“It is an unfortunate human failing that a full pocketbook often groans more loudly than an empty stomach.”-Franklin Delano Roosevelt
One of the greatest threats to an increase in income is simply the passing of time. Without proper awareness and discipline, slow and steady salary increases can go virtually unnoticed, and most definitely underutilized.
Barry and Bonnie Bernstein are your typical middle-class couple. Both attended college and earned bachelor’s degrees in their respective fields of study. After college, Barry successfully landed a good job and has been slowly but surely working his way up the corporate ladder. Bonnie also landed a decent job straight out of school, and has taken on more and more responsibility, and thus has enjoyed a steadily increasing income.
The Bernstein’s are not financial experts by any stretch of the imagination, but over the years they managed to buy a nice home and save enough to go on nice vacations, purchase decent automobiles, and enjoy a stable financial existence. However, as time went by and their salaries steadily increased, those extra wages never seemed to make a noticeable impact on their savings.
Their extra money that came from regular salary increases was always absorbed by the “this and that” of life – car repairs, shopping trips, nights on the town, etc. In fact, over the course of 10 years, the Bernstein’s combined salaries increased by nearly $40, 000 but they had little to show for it.
“If you would be wealthy, think of saving as well as getting.”Benjamin Franklin
No change goes more unnoticed than slow, steady change. The Bernstein’s story is all to familiar. Add the American culture of spend before you earn to a lack of deliberate financial discipline, and you have a delicious recipe for false prosperity. This philosophy is sweet in the mouth, but bitter in the belly. Human nature dictates that, unless we make diligence and discipline a part of our daily financial decisions, our excess will be piddled away almost without trying.
So what’s the answer?
“My problem lies in reconciling my gross habits with my net income.”-Errol Flynn
In short, awareness and discipline are your best friends when it comes to proper money management. Below are some specific steps you can take that, if consistently utilized, will go a long way toward solving your problems.
Beware of lifestyle inflation
As always, the first step is admitting that we have a problem. As I stated above, unless you are deliberate with your money, you will most likely succumb to the pressures of culture and advertising. Carry this knowledge with you throughout each day, and consider it whenever you’re faced with a financial decision. Remember… We’re creatures of desire and, left unchecked, those desires typically get the best of us.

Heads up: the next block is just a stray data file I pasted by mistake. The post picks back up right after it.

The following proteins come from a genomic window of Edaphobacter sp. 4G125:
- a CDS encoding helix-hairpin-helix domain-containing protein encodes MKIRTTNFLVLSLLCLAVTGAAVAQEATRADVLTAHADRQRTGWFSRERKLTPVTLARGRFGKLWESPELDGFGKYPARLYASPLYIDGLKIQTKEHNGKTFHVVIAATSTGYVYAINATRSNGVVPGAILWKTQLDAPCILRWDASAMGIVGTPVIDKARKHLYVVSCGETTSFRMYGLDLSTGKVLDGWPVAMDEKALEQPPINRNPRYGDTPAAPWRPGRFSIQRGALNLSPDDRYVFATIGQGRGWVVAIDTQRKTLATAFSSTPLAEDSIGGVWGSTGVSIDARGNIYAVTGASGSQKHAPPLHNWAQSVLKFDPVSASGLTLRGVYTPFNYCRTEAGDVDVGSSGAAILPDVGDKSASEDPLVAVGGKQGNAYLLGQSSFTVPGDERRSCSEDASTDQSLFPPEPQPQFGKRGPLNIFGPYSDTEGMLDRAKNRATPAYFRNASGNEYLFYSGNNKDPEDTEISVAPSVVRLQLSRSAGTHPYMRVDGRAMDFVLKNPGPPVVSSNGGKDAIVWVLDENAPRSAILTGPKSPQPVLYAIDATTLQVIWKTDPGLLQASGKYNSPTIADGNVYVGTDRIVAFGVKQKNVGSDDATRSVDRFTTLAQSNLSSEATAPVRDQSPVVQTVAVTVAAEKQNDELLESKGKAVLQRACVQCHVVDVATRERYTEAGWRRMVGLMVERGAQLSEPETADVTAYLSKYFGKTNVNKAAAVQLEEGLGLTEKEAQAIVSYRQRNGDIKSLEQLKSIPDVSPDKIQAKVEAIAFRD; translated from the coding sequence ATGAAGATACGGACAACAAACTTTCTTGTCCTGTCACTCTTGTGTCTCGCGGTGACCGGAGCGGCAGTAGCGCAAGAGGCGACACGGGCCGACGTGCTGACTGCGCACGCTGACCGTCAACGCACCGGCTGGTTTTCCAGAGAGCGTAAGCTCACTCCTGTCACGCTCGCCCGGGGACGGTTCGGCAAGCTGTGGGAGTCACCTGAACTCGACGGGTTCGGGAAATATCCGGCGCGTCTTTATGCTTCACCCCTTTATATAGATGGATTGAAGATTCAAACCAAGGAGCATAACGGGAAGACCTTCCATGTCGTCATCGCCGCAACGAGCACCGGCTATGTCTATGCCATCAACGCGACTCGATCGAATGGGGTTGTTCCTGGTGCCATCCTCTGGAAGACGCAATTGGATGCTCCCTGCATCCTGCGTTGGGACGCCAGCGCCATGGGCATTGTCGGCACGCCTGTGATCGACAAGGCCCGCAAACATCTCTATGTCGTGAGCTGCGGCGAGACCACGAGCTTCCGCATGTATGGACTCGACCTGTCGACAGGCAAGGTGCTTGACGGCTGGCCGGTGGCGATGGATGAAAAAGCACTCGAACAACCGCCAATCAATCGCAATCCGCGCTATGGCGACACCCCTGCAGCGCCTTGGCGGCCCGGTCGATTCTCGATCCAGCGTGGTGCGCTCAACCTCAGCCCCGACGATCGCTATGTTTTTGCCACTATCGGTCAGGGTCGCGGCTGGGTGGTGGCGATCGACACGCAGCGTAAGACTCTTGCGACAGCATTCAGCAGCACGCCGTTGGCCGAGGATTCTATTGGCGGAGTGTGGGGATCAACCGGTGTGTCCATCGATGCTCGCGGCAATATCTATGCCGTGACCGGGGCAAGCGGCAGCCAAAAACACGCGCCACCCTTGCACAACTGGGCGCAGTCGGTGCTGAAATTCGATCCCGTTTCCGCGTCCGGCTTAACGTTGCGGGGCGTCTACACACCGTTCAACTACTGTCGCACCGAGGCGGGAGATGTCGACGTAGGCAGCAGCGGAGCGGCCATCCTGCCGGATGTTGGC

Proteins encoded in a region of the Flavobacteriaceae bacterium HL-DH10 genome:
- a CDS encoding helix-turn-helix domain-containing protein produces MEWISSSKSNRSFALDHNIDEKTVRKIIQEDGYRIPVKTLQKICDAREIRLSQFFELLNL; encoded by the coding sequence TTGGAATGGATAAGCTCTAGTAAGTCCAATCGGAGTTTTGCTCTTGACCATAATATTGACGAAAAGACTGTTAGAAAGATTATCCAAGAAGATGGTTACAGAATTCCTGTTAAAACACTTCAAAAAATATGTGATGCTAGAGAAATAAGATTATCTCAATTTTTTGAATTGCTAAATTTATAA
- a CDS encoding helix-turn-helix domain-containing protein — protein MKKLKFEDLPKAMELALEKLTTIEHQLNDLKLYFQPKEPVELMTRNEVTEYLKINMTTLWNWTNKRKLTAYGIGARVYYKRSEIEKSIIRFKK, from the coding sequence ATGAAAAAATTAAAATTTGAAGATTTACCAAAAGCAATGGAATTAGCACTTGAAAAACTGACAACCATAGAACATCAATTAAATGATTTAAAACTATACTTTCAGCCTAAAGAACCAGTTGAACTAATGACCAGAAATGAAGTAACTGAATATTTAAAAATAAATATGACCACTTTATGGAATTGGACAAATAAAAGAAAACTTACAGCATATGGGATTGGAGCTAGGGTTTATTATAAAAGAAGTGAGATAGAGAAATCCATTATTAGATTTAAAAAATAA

My wife and I fell victim to lifestyle inflation for the first four years of our marriage. It wasn’t until six months ago that we recognized the problem and worked to implement a plan to curb it.
Maintain a long-term perspective
It’s impossible to overstate the importance of setting personal financial goals. Consider trying to run a race with no idea how far away the finish line is. You can’t devise (or adjust) the proper approach without a full understanding of what your end result is.
No matter your age, income, or debt level, make sure you consider where you would like to be down the financial road. Do you want to retire early? Set your goals accordingly. Do you want to gain financial independence so you can pursue your passions without worrying about money? Set your goals accordingly.
The latter is my long-term financial goal.
Set a target savings % — not an amount, but a percentage
Instead of (or in addition to) setting a goal to save a certain amount of money over a specific time frame, you should set savings goals based on a percentage of your income. If you easily reach your target, increase it. The power of the percentage is that your savings automatically increase along with your income.
The first savings percentage goal I had was to save 5% of my income. I have successfully reached that and have since reached farther. Now my wife and I are striving to reach a 10% savings mark. Once we reach that point, we’ll increase it further. We’ll repeat this cycle until we’re saving as much of our income as possible.
Automate your savings
“Pay yourself first.” “Set it & forget it.” “You won’t miss it.”
There’s a good reason that you’ve heard these tips many times over… They work! An automated savings plan is an incredibly powerful way to help you reach your goals. Trust me, once you set up the automatic transactions, you’ll never regret it. You also won’t believe how fast your money accumulates. Combine this with the targeted percentage approach (above) and you’ll be well on your way.
My wife and I use the “Automatic Savings Plan” feature offered by ING Direct to automate our savings plan. If you’re not already a customer of ING Direct, I highly recommend them.
Work to reduce expenses as your income increases
Lastly, don’t forget to practice frugality. Frugal living will help you to reduce expenses, and reducing expenses is arguably better than getting a raise. Once you either get a raise, or successfully eliminate an expense, make sure you follow through on your financial goals by adjusting your savings goals accordingly.
I make sure I go over my income and expenses each time I review my budget. This ensures proper allocation of newly freed up monies and provides the follow through you need to successfully reach your goals!
Just do it
Don’t be like the Bernsteins! Practice these deliberate, goal-oriented financial tips to curb your lifestyle inflation and set yourself up for long-term success.
Bank Deal: Earn 1.00% APY on an FDIC-insured savings account at Barclays.